A Homily for Good Friday
Text: St. John 18:1-19:42
Grace to you and peace from God our Father and our Lord Jesus Christ, the crucified one. Amen.
It’s all gone wrong, hasn’t it?
Somewhere over the course of the week, things have gone astray.
Sunday, we were cheering a triumphant Christ, and today, we’re mourning a man lynched by an angry mob with the blessing of a brutal empire. Even by the end of worship last week, the shouts of, “Hosanna,” and, “Blessed is he who comes in the name of the Lord!” faded away and the words “Crucify him,” echoed deep in our hearts.
Sunday’s palms are already to turning to ash.
Things certainly started out on a promising note. A protest, rich in messianic imagery, carved its way through the City of David. The King, it seemed, had returned at last. And as the Passover approached, expectation was high that God would once again deliver captive Israel.
The entire Gospel — No! The entire covenant! No! All of history! — had been leading up to this week – so much so that St. John devotes nearly half of his Gospel to the events in Jerusalem.
We were finally at the crescendo and something exciting was about to happened – the world was about to turn.
Things fell apart.
The one who healed the sick and even raised the dead now lies in a tomb. The Rabbi, our Teacher, now suffers a fool’s fate. The one who came to fulfill the Law has been executed as a criminal.
Make no mistake. While we like to talk about the glory of Christ’s Passion and death, this was not a death valued by any one. We venerate the Cross, but to those who frequently saw crucified bandits littering the highway, they knew exactly what the Cross represented: oppression and shame. To be hung on a cross was not a noble, good, or beautiful death, if there can ever be such a thing. For the Romans, it was the death of a traitor, a rebel – a death deemed to barbaric for a citizen of the Empire. To the Jewish people, anyone who died in such a manner, hanging from a tree, was under God’s curse. It was a death carried out not according to the Law of Moses but the tyranny of Caesar and his governor. It wasn’t the death of a good man – one earned in old age. It wasn’t a death for a greater cause. No, this is the death of a heretic.
For the Romans, it was a crucifixion, a brutal punishment reserved for non-citizens, of one who claimed the divine authority and kingship reserved for the Caesars. Why else would Pilate be so interested in Christ’s kingship? Or the Jewish leaders so willing to affirm Caesar? For the Jewish audience, it was a curse reserved for one who blasphemed against the one true God.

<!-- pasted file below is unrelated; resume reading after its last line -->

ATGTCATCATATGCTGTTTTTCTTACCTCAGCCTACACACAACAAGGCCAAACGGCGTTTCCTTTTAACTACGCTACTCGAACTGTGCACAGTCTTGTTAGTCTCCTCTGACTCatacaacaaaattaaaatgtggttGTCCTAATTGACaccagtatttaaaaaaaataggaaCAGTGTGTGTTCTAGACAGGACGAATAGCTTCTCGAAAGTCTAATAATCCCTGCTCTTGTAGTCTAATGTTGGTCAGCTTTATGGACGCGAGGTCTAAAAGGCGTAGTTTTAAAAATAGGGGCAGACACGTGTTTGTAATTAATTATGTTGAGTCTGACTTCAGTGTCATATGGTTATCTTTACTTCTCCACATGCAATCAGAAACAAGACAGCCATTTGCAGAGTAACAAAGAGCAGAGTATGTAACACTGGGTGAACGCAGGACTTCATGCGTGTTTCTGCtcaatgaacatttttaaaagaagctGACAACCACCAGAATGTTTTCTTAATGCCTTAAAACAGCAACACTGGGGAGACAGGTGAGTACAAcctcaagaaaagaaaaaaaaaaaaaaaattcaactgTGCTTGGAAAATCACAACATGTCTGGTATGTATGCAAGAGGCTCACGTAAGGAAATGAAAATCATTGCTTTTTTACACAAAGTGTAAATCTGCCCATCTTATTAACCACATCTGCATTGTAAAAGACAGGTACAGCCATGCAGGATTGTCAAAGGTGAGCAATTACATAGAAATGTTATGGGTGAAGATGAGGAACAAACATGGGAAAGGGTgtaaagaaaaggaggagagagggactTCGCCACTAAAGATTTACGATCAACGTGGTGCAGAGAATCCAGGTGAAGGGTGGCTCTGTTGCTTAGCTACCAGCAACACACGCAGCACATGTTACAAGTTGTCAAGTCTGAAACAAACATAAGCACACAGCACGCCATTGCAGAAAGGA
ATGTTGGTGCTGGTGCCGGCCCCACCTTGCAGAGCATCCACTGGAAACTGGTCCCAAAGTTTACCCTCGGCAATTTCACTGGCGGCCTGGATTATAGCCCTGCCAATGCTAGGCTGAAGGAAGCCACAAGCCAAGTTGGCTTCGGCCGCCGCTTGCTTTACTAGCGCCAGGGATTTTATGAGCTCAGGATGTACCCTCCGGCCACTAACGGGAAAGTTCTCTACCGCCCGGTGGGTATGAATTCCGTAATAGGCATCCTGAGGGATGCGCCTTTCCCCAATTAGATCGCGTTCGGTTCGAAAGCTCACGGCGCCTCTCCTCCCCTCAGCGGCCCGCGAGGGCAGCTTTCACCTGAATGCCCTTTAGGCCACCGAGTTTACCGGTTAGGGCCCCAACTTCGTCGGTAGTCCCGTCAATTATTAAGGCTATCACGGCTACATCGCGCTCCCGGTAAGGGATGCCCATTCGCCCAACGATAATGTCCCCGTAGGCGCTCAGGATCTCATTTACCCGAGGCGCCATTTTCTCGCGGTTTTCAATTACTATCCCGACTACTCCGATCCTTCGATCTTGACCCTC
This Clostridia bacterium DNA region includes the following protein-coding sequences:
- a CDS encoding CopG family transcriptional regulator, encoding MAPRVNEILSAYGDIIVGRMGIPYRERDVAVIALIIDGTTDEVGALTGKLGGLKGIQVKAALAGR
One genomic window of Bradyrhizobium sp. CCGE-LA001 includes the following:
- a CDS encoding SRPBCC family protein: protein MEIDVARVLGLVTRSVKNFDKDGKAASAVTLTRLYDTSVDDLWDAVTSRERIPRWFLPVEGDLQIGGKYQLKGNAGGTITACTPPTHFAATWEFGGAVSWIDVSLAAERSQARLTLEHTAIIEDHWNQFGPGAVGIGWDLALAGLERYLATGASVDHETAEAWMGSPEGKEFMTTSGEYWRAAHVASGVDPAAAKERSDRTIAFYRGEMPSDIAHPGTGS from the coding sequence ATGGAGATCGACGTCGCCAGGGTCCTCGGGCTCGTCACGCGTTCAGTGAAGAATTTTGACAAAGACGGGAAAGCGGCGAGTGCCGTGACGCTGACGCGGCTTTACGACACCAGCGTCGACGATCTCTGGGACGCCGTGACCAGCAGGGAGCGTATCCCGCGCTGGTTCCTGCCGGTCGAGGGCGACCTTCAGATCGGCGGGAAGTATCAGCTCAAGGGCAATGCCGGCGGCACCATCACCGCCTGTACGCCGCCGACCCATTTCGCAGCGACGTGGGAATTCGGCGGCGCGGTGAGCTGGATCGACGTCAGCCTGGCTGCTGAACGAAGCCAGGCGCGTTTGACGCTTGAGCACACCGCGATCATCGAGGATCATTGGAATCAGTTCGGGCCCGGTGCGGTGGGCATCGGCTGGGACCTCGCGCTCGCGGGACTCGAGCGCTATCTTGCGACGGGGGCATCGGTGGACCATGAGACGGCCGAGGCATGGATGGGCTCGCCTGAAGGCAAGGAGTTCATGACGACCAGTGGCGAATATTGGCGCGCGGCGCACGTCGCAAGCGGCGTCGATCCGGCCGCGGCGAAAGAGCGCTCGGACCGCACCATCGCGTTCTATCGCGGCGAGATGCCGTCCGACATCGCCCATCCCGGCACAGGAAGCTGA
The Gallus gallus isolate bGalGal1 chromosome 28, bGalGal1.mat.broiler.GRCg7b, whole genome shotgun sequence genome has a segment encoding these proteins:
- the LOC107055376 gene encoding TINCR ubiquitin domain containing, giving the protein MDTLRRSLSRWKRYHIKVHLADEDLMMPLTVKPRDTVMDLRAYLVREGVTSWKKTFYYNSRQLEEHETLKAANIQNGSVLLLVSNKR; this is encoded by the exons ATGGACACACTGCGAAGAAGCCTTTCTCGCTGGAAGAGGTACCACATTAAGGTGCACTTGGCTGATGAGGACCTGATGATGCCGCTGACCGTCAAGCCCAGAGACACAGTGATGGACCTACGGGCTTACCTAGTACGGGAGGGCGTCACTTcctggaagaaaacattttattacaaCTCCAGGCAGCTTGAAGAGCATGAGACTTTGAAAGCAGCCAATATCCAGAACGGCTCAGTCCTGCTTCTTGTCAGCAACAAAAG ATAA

No wonder nearly so many of the disciples fled, that far fewer people followed Jesus to Golgotha than followed him with palms into Jerusalem.
And this we call “Good”? Today is a good day? The story that leads up to this is called “good” news? It’s doubtful that any of the witnesses would have agreed. No, “Good” is an outdated, archaic word for “Holy” – as in, the Friday of Holy Week. The German title is much more fitting: “Sorrowful” Friday.
Today, we see our Lord, God-with-us, the Incarnate One, hung upon the cross. Today is a day of tears, not of joy. And our Lord’s Passion forces us to confront a painful truth:
We. Will. All. Die.
It is in this spirit that we began the Lenten season. As the world began to bloom again, as life overtook the barren lands of winter, Christians across the Church knelt and received ashen crosses, with the reminder that we came from dust and to dust we shall return. We will all surely pass to corruption.
It is difficult to find what is particularly “good” about the Passion. Theologians have spent centuries trying to wrap their heads around the Crucifixion and the work that Christ does on the Cross, and this important conversation has yielded as many new questions as it has answers.
But for today, caught up in the middle of this story, feeling the profound weight of the Cross, in our grief, if there is any goodness to be found today, it’s this: God understands. Our Heavenly Father has mourned the loss of a begotten child. Christ, the only begotten Son, has felt our pain, known our anguish. God has felt grief and agony. Jesus of Nazareth has felt the abandonment of his friends as the men have run scared and the women stand close by but unable to help. The Son of Mary has felt concern for his mother as sees her son hanging.
It is in his death that we see Christ at his most fragile, and consequently, his most human. Today, God looks the most like us. The Divine Healer hangs, broken. The One who brings living water is thirsty. The Only Begotten Son of the Father expresses concern for his mother. The person we see crucified seems very far removed from the transfigured Lord, the revealed Son of God we met before the beginning of Lent. Instead, we see a human, Jesus of Nazareth, in all of his earthly frailty.
And it is in this humanity that we find goodness. It is in his death that the full weight of the Incarnation comes to bear. God became human not just in form, but in very essence, sharing even in the most horrible parts of our being. It’s precisely this humanity that makes the story so vital. God became incarnate in the very fullest sense, living but also dying. In his death, Jesus, the embodied Son of God, shows the fullness of his humanity. In Christ’s death, we see just what it means that God became human – we see the extreme depth of that love.
In Christ, God joins humanity, even in the tomb.
But there is more to come. Amen.